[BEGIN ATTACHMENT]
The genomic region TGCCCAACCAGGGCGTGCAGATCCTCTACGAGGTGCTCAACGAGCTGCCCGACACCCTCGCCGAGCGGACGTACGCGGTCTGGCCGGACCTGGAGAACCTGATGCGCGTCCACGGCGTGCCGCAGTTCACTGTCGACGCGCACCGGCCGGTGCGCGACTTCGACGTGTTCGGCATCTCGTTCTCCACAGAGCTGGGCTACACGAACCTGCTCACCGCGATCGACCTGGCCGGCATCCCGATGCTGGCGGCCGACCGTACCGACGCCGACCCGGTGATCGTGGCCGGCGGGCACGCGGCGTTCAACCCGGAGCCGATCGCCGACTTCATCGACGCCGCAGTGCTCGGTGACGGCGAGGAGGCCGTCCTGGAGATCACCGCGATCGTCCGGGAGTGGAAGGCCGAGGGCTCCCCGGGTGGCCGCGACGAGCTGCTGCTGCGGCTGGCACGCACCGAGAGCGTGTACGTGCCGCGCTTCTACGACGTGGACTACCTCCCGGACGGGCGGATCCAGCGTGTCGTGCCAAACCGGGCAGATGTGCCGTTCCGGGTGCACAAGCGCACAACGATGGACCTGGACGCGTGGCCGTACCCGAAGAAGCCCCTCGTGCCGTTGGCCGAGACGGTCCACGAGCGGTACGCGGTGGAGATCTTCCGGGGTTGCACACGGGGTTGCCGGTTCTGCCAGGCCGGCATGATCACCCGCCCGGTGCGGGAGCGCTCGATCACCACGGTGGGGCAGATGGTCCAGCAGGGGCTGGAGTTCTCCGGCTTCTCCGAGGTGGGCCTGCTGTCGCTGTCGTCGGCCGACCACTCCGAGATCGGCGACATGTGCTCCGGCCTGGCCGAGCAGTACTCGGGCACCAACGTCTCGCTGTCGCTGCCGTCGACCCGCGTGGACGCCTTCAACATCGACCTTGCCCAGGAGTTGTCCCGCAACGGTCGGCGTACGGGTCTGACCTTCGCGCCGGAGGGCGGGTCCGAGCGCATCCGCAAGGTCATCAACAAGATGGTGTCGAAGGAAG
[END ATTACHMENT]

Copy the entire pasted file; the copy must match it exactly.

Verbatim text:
The genomic region TGCCCAACCAGGGCGTGCAGATCCTCTACGAGGTGCTCAACGAGCTGCCCGACACCCTCGCCGAGCGGACGTACGCGGTCTGGCCGGACCTGGAGAACCTGATGCGCGTCCACGGCGTGCCGCAGTTCACTGTCGACGCGCACCGGCCGGTGCGCGACTTCGACGTGTTCGGCATCTCGTTCTCCACAGAGCTGGGCTACACGAACCTGCTCACCGCGATCGACCTGGCCGGCATCCCGATGCTGGCGGCCGACCGTACCGACGCCGACCCGGTGATCGTGGCCGGCGGGCACGCGGCGTTCAACCCGGAGCCGATCGCCGACTTCATCGACGCCGCAGTGCTCGGTGACGGCGAGGAGGCCGTCCTGGAGATCACCGCGATCGTCCGGGAGTGGAAGGCCGAGGGCTCCCCGGGTGGCCGCGACGAGCTGCTGCTGCGGCTGGCACGCACCGAGAGCGTGTACGTGCCGCGCTTCTACGACGTGGACTACCTCCCGGACGGGCGGATCCAGCGTGTCGTGCCAAACCGGGCAGATGTGCCGTTCCGGGTGCACAAGCGCACAACGATGGACCTGGACGCGTGGCCGTACCCGAAGAAGCCCCTCGTGCCGTTGGCCGAGACGGTCCACGAGCGGTACGCGGTGGAGATCTTCCGGGGTTGCACACGGGGTTGCCGGTTCTGCCAGGCCGGCATGATCACCCGCCCGGTGCGGGAGCGCTCGATCACCACGGTGGGGCAGATGGTCCAGCAGGGGCTGGAGTTCTCCGGCTTCTCCGAGGTGGGCCTGCTGTCGCTGTCGTCGGCCGACCACTCCGAGATCGGCGACATGTGCTCCGGCCTGGCCGAGCAGTACTCGGGCACCAACGTCTCGCTGTCGCTGCCGTCGACCCGCGTGGACGCCTTCAACATCGACCTTGCCCAGGAGTTGTCCCGCAACGGTCGGCGTACGGGTCTGACCTTCGCGCCGGAGGGCGGGTCCGAGCGCATCCGCAAGGTCATCAACAAGATGGTGTCGAAGGAAG